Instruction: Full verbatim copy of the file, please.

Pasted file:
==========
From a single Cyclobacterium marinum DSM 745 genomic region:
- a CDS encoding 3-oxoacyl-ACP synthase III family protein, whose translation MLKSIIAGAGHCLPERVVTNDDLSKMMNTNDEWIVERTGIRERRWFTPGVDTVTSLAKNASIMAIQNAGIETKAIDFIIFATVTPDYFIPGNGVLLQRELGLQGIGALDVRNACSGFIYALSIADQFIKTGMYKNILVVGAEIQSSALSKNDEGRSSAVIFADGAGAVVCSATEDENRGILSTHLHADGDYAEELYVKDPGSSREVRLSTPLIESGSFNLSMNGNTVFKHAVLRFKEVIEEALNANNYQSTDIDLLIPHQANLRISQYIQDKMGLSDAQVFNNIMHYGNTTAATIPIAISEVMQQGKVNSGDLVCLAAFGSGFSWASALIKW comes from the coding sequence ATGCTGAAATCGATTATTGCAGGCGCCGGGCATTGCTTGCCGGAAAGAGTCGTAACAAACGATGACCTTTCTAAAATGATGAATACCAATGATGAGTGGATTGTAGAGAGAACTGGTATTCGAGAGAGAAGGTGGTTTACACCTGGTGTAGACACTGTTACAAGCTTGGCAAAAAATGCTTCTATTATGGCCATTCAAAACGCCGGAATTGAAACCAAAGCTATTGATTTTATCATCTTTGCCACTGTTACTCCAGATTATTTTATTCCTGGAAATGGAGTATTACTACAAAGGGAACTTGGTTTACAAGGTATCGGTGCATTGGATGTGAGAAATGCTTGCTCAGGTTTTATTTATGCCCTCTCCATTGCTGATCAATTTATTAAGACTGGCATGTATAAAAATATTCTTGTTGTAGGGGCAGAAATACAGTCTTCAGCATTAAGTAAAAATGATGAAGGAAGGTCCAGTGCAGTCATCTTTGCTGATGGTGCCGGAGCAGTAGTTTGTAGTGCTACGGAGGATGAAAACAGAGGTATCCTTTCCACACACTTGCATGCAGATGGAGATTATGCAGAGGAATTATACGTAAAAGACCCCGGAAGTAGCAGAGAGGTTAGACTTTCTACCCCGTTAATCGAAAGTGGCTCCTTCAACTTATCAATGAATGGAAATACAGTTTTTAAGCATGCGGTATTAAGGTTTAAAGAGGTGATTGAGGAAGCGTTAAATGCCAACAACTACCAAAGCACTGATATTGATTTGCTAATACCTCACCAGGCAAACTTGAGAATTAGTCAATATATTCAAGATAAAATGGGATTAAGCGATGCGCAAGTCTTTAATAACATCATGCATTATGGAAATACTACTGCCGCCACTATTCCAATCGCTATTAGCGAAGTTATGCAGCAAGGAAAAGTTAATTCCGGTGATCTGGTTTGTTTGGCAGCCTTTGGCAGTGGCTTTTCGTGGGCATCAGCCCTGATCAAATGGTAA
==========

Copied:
From a single Cyclobacterium marinum DSM 745 genomic region:
- a CDS encoding 3-oxoacyl-ACP synthase III family protein, whose translation MLKSIIAGAGHCLPERVVTNDDLSKMMNTNDEWIVERTGIRERRWFTPGVDTVTSLAKNASIMAIQNAGIETKAIDFIIFATVTPDYFIPGNGVLLQRELGLQGIGALDVRNACSGFIYALSIADQFIKTGMYKNILVVGAEIQSSALSKNDEGRSSAVIFADGAGAVVCSATEDENRGILSTHLHADGDYAEELYVKDPGSSREVRLSTPLIESGSFNLSMNGNTVFKHAVLRFKEVIEEALNANNYQSTDIDLLIPHQANLRISQYIQDKMGLSDAQVFNNIMHYGNTTAATIPIAISEVMQQGKVNSGDLVCLAAFGSGFSWASALIKW comes from the coding sequence ATGCTGAAATCGATTATTGCAGGCGCCGGGCATTGCTTGCCGGAAAGAGTCGTAACAAACGATGACCTTTCTAAAATGATGAATACCAATGATGAGTGGATTGTAGAGAGAACTGGTATTCGAGAGAGAAGGTGGTTTACACCTGGTGTAGACACTGTTACAAGCTTGGCAAAAAATGCTTCTATTATGGCCATTCAAAACGCCGGAATTGAAACCAAAGCTATTGATTTTATCATCTTTGCCACTGTTACTCCAGATTATTTTATTCCTGGAAATGGAGTATTACTACAAAGGGAACTTGGTTTACAAGGTATCGGTGCATTGGATGTGAGAAATGCTTGCTCAGGTTTTATTTATGCCCTCTCCATTGCTGATCAATTTATTAAGACTGGCATGTATAAAAATATTCTTGTTGTAGGGGCAGAAATACAGTCTTCAGCATTAAGTAAAAATGATGAAGGAAGGTCCAGTGCAGTCATCTTTGCTGATGGTGCCGGAGCAGTAGTTTGTAGTGCTACGGAGGATGAAAACAGAGGTATCCTTTCCACACACTTGCATGCAGATGGAGATTATGCAGAGGAATTATACGTAAAAGACCCCGGAAGTAGCAGAGAGGTTAGACTTTCTACCCCGTTAATCGAAAGTGGCTCCTTCAACTTATCAATGAATGGAAATACAGTTTTTAAGCATGCGGTATTAAGGTTTAAAGAGGTGATTGAGGAAGCGTTAAATGCCAACAACTACCAAAGCACTGATATTGATTTGCTAATACCTCACCAGGCAAACTTGAGAATTAGTCAATATATTCAAGATAAAATGGGATTAAGCGATGCGCAAGTCTTTAATAACATCATGCATTATGGAAATACTACTGCCGCCACTATTCCAATCGCTATTAGCGAAGTTATGCAGCAAGGAAAAGTTAATTCCGGTGATCTGGTTTGTTTGGCAGCCTTTGGCAGTGGCTTTTCGTGGGCATCAGCCCTGATCAAATGGTAA